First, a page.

10 Mar 2010

Don't Forget Why We Take a Stance Against Associationism TF§100. Henri Bergson. Time and Free Will

by Corry Shores
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[The following is summary; my commentary is in brackets.]

Don't Forget Why We Take a Stance Against Associationism

Henri Bergson

Time and Free Will: An Essay on the Immediate Data of Consciousness
Essai sur les données immédiates de la conscience

The Organization of Conscious States; Free Will
De l'organization des états de conscience: la liberté

Part XXXI: Psychological Determinism

Previously Bergson examined associationist determinism. According to this view, the self is made-up of an array of psychic states. But there will be one that prevails over the others. So we might feel torn between conflicting emotions. Yet one will prevail. Bergson ends by saying this is an erroneous view resulting from the limitations of language.

§100 This Erroneous Tendency Aided by Language. Illustration

Bergson begins with an example. We stand-up to open a window. But even before we have stood up all the way, we have already forgotten our purpose of opening the window. One might argue that we associated two ideas: the end we want to attain and the motion necessary for accomplishing it. But then one idea faded away, while the other remained.

Yet, Bergson notes that when we stand-up and forget our reason for doing so, we remain standing. We feel perplexed. So we stay in our position, and study it for clues to remind us why we stood in the first place: "This particular standing still, therefore, is not the same as any other standing still; in the position which I take up the act to be performed is as it were prefigured, so that I have only to keep this position, to study it, or rather to feel it intimately, in order to recover the idea which had vanished for a moment" (160cd). Bergson offers this explanation. The idea of opening the window 'tinges' the 'coloring' of our standing position. If we had some other aim in mind, our position would be tinged a bit differently.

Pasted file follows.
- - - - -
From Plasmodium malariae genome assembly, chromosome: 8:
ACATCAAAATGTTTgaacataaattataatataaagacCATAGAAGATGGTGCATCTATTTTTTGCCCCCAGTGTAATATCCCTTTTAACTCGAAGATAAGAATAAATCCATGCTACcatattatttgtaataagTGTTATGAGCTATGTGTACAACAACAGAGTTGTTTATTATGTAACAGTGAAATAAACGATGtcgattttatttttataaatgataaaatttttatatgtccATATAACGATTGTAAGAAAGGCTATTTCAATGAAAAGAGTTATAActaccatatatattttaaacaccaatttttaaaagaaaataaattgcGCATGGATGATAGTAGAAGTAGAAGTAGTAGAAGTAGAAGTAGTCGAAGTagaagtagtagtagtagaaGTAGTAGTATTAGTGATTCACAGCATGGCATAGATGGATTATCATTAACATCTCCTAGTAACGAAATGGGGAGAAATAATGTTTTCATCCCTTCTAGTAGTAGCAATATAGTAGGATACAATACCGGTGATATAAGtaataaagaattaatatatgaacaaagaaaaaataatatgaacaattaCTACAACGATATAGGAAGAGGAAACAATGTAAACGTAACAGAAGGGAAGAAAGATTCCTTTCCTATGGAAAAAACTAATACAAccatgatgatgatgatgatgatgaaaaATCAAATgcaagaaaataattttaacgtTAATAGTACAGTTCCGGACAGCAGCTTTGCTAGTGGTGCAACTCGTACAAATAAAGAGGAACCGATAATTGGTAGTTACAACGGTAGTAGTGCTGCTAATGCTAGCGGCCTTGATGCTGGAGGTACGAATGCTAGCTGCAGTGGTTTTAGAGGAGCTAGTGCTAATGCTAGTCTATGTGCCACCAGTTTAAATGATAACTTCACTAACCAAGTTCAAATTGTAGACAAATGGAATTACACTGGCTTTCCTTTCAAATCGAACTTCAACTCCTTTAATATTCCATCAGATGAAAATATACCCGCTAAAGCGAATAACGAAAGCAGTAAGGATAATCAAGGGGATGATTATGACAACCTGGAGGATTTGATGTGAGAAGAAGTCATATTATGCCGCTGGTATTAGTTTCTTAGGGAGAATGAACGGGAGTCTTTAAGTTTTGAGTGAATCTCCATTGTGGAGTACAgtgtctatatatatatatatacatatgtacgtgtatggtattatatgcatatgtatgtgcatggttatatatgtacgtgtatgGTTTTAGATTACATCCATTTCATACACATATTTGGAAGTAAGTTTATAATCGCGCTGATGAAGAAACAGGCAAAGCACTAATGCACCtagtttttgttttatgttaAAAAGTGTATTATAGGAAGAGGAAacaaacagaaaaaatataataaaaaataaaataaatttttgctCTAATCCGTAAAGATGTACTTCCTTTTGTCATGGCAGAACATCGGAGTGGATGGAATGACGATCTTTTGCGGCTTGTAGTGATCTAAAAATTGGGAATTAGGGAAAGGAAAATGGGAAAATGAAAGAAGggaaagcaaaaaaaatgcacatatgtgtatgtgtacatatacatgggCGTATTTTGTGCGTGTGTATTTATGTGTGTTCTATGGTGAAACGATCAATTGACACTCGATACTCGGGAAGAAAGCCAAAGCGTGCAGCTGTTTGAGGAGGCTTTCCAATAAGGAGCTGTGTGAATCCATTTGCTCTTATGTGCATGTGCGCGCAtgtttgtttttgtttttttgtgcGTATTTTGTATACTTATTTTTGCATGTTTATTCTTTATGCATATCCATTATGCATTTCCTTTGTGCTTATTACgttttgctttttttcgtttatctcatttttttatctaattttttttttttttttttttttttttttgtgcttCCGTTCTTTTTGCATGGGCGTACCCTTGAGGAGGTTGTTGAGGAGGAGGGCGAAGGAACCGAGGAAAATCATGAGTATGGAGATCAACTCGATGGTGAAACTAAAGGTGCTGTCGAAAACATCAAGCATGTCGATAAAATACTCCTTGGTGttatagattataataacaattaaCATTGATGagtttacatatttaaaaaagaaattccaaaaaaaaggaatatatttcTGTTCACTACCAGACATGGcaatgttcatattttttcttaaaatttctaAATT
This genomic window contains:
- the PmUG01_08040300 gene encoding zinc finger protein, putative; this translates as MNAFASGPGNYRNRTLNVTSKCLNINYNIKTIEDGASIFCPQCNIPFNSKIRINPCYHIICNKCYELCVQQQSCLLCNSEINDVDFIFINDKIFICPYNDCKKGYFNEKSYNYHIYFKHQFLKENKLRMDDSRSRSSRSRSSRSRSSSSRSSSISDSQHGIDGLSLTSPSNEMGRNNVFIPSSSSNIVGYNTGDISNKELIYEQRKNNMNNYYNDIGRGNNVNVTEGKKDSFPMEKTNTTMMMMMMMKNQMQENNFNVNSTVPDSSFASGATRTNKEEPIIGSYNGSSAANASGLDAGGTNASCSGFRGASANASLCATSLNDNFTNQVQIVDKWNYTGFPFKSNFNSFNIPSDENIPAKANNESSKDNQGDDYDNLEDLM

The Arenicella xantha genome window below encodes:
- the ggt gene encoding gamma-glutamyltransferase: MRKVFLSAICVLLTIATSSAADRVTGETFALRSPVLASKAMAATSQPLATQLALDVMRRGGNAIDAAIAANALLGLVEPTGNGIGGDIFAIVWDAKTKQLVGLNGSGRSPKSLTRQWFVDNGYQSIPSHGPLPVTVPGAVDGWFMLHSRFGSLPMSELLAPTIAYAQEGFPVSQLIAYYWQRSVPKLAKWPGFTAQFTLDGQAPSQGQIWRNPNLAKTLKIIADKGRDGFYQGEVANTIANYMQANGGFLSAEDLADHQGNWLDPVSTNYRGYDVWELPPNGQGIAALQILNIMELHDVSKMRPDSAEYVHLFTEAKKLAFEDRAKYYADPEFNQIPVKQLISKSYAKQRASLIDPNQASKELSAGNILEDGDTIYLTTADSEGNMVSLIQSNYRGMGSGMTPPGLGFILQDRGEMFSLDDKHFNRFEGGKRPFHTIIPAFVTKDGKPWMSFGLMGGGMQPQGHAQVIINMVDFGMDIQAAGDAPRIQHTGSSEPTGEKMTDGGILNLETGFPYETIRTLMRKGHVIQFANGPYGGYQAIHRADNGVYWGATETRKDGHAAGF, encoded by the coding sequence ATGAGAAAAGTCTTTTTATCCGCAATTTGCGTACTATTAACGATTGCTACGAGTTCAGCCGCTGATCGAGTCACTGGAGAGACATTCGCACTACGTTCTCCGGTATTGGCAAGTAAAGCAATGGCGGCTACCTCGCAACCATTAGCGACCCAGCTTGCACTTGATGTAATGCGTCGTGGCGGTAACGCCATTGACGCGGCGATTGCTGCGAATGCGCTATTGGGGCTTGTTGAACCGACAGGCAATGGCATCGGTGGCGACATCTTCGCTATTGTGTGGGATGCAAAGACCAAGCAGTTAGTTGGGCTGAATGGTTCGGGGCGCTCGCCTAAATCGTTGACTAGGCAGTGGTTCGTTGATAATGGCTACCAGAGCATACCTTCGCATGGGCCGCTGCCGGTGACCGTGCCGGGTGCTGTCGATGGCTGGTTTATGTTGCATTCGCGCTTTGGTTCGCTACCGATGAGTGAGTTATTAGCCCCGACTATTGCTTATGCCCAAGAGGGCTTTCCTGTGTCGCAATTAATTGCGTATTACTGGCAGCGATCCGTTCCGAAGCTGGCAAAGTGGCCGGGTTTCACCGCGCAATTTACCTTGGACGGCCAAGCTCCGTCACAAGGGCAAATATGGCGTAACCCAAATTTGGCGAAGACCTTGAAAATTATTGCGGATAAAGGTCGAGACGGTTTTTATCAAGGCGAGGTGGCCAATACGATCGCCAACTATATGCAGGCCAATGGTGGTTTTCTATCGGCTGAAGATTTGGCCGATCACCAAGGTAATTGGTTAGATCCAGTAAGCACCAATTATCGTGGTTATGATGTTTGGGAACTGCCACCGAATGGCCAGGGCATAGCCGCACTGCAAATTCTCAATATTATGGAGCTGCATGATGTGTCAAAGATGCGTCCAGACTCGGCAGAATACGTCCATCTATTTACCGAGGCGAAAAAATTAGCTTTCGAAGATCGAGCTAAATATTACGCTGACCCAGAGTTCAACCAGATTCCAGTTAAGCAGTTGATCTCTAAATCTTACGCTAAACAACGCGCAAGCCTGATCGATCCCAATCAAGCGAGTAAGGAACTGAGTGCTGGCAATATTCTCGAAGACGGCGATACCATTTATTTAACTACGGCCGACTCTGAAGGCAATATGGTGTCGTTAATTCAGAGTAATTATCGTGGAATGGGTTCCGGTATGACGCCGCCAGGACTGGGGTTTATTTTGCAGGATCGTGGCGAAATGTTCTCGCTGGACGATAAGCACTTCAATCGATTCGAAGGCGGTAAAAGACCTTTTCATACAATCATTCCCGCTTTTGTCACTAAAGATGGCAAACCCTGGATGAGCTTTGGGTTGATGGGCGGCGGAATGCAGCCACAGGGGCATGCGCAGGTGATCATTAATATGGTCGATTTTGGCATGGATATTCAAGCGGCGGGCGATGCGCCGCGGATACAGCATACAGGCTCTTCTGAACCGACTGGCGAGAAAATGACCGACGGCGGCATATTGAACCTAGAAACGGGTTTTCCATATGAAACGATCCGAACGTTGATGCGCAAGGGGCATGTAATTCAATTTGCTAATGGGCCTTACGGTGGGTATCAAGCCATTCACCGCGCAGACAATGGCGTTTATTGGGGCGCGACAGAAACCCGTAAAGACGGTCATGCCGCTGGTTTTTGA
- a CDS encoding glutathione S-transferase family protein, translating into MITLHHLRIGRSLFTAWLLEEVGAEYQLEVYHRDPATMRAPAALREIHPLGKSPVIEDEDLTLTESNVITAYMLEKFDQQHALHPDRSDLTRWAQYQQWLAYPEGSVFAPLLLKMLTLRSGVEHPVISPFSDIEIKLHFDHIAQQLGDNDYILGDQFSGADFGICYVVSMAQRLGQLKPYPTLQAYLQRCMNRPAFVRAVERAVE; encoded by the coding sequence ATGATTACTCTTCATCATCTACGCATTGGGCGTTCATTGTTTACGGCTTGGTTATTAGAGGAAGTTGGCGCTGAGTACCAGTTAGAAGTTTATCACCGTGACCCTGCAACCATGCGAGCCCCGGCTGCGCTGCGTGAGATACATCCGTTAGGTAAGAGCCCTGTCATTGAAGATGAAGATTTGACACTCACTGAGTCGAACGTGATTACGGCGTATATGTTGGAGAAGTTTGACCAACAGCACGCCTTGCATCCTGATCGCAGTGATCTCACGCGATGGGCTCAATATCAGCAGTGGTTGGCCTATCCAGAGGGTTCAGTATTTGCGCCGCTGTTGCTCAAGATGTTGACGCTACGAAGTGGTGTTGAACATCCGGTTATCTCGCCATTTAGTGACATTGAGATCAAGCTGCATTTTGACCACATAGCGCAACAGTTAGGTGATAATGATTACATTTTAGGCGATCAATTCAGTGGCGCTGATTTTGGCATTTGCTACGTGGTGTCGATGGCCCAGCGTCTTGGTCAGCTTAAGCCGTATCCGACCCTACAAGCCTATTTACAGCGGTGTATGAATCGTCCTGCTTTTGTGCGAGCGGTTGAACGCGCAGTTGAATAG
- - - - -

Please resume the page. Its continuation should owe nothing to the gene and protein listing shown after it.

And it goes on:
And yet, if we were to use language to describe our standing position, the words would probably be about the same. So the associationist has this problem. She associates the idea of the stance with the idea of the aim. When there is a different aim, then the only thing that changes is the relation between the stance and its aim. But Bergson notes that this ignores the fact that there is more than a difference between their associations. The different aim modifies the stance, even though the two differently-aimed stances appear the same from the outside and receive the same verbal description. So while the two stances are geometrically identical from the outside, they look different on the inside from the perspective of our consciousness. Thus "The mistake of associationism is that it first did away with the qualitative element in the act to be performed and retained only the geometrical and impersonal element: with the idea of this act, thus rendered colourless, it was then necessary to associate some specific difference to distinguish it from many other acts" (161c).

Images of the pages summarized above, from the English translation [click to enlarge]:

Images of the pages summarized above, from the original French [click to enlarge]:

Bergson, Henri. Time and Free Will: An Essay on the Immediate Data of Consciousness. Transl. F.L. Pogson. New York: Dover Publications, Inc., 2001. Available online at:http://www.archive.org/details/timeandfreewill00pogsgoog

Bergson, Henri. Essai sur les données immédiates de la conscience. Originally published, Paris: Les Presses universitaires de France, 1888. Available online at:http://www.archive.org/details/essaisurlesdonn00berguoft

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